There was anger on the walls. There was pain in the room. There was understanding, courage and occasional triumph, as girls at The Children’s Village reclaim their lives moving on from the horrors of being trafficked. When is an art show more about tears, stories, abuse, denial and revenge? These are the words that came to mind as I viewed the work of twelve girls between the ages of 14 and 18, all residents of The Children’s Village survival program. What can be more horrendous to a young woman’s life than rape, incest, forced sexual activity, imprisonment and objectification? The truth is that, according to the organization’s CEO, Dr. Jeremy Christopher Kohomban, trafficking is on the rise in Westchester: “Children are more accessible to traffickers in alleyways or driveways in suburban communities than they are perhaps in apartment houses.”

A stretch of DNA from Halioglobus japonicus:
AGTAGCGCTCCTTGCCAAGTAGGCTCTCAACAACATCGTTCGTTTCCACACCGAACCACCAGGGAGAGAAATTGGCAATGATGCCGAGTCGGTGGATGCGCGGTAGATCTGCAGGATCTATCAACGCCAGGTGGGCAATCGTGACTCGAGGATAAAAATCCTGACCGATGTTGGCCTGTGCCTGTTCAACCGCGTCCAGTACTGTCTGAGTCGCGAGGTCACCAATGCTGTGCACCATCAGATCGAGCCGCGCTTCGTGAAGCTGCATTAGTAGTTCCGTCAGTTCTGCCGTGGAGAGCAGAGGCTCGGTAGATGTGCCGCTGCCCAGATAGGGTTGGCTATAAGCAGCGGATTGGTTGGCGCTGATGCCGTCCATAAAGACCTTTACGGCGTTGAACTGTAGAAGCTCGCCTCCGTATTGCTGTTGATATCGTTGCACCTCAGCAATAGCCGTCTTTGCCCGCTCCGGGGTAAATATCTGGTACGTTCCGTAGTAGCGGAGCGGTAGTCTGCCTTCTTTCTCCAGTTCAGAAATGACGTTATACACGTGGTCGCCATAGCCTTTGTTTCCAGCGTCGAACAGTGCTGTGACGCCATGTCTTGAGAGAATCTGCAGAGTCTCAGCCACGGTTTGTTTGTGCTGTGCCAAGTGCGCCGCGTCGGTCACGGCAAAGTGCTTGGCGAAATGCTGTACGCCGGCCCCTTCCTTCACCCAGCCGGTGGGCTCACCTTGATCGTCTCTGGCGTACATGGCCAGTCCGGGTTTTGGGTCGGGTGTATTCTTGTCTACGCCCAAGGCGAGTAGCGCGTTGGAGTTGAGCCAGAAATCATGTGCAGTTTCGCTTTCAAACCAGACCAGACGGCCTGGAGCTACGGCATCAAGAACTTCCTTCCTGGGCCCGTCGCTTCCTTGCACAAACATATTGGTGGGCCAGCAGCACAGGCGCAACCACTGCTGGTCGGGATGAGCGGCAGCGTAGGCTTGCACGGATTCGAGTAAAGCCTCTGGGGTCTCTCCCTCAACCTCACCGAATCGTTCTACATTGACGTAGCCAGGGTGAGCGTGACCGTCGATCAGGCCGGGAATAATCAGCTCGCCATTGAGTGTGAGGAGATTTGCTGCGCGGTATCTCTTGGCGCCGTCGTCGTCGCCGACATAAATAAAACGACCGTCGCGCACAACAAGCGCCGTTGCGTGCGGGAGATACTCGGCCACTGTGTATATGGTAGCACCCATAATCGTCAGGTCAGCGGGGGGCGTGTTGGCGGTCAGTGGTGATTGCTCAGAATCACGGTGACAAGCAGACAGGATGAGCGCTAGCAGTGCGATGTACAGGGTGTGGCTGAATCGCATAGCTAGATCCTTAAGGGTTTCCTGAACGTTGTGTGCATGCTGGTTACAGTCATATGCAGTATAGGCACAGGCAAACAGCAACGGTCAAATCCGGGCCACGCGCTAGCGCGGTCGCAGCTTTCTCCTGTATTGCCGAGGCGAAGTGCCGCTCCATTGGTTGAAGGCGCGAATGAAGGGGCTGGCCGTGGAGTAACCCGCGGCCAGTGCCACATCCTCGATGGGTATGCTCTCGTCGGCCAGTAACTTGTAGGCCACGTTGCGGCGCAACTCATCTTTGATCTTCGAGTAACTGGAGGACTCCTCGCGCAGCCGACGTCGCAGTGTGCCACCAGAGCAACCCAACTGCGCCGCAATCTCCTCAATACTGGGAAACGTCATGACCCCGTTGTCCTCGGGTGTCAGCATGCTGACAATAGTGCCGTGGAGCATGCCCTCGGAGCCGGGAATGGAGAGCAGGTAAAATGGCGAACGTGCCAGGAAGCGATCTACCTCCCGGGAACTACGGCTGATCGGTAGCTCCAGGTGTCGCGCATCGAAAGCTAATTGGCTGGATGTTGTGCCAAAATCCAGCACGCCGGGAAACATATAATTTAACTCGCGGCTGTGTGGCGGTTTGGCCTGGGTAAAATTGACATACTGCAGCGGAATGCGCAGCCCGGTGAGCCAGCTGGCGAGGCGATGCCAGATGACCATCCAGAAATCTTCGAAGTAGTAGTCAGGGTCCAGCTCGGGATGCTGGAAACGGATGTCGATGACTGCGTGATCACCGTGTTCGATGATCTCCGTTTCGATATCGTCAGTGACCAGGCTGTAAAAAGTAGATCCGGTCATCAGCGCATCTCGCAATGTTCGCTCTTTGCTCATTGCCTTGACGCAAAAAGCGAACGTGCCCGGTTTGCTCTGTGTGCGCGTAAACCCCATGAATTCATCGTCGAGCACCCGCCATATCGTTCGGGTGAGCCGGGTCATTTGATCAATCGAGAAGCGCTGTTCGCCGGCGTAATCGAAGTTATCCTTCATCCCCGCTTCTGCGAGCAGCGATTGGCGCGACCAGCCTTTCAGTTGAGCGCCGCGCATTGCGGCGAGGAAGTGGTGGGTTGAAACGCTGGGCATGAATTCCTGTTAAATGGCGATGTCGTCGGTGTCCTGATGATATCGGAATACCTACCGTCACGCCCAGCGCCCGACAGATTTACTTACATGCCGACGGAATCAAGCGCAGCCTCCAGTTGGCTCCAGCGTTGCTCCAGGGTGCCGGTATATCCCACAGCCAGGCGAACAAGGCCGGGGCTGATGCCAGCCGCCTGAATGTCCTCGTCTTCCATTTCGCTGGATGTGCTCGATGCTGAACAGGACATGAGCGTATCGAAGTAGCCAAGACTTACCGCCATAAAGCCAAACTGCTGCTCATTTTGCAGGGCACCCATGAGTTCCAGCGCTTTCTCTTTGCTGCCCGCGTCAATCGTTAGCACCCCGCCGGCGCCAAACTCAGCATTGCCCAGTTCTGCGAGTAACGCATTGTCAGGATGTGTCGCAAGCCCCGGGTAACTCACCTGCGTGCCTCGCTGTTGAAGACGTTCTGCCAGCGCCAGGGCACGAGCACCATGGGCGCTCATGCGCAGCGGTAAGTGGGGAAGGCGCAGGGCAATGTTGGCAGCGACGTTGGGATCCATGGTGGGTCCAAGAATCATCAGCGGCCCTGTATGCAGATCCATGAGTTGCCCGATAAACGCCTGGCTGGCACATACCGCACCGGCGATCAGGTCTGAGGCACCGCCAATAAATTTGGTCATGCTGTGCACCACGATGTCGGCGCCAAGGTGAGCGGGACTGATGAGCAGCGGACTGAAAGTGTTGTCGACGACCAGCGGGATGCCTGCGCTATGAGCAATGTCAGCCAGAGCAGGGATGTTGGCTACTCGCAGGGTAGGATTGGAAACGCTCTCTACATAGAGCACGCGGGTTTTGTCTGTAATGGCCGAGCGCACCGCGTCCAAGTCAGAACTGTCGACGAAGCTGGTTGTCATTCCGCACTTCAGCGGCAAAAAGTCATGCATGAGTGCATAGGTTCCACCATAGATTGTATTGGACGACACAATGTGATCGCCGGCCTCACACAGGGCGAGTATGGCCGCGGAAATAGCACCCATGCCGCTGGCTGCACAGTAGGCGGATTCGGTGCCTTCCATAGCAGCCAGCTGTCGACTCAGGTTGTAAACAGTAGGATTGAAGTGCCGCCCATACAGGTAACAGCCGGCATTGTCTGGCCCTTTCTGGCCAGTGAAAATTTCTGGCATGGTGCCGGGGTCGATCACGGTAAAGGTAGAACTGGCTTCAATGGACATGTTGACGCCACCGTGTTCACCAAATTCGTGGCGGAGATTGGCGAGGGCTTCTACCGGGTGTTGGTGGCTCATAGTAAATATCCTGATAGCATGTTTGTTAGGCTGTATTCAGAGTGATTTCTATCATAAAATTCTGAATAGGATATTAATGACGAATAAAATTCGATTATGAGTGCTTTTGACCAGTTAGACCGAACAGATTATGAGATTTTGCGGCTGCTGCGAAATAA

The art show was a collaboration between ArtsWestchester and The Children’s Village. It was unforgettable. Teenage girls made artworks, such as illustrations of vaginas with a message “we are not meat.” Another message was “All monsters are human.” Another one says “Don’t let them break you.” It takes a lot of courage to move on; however, these girls, with the help of the skilled staff of The Children’s Village, were turning their lives around together. According to FBI and local law enforcement, human trafficking has ensnared hundreds of women in Westchester County. It was one of the most disturbing yet uplifting evenings I have spent at ArtsWestchester, and we will continue to work with The Children’s Village using the arts to change lives.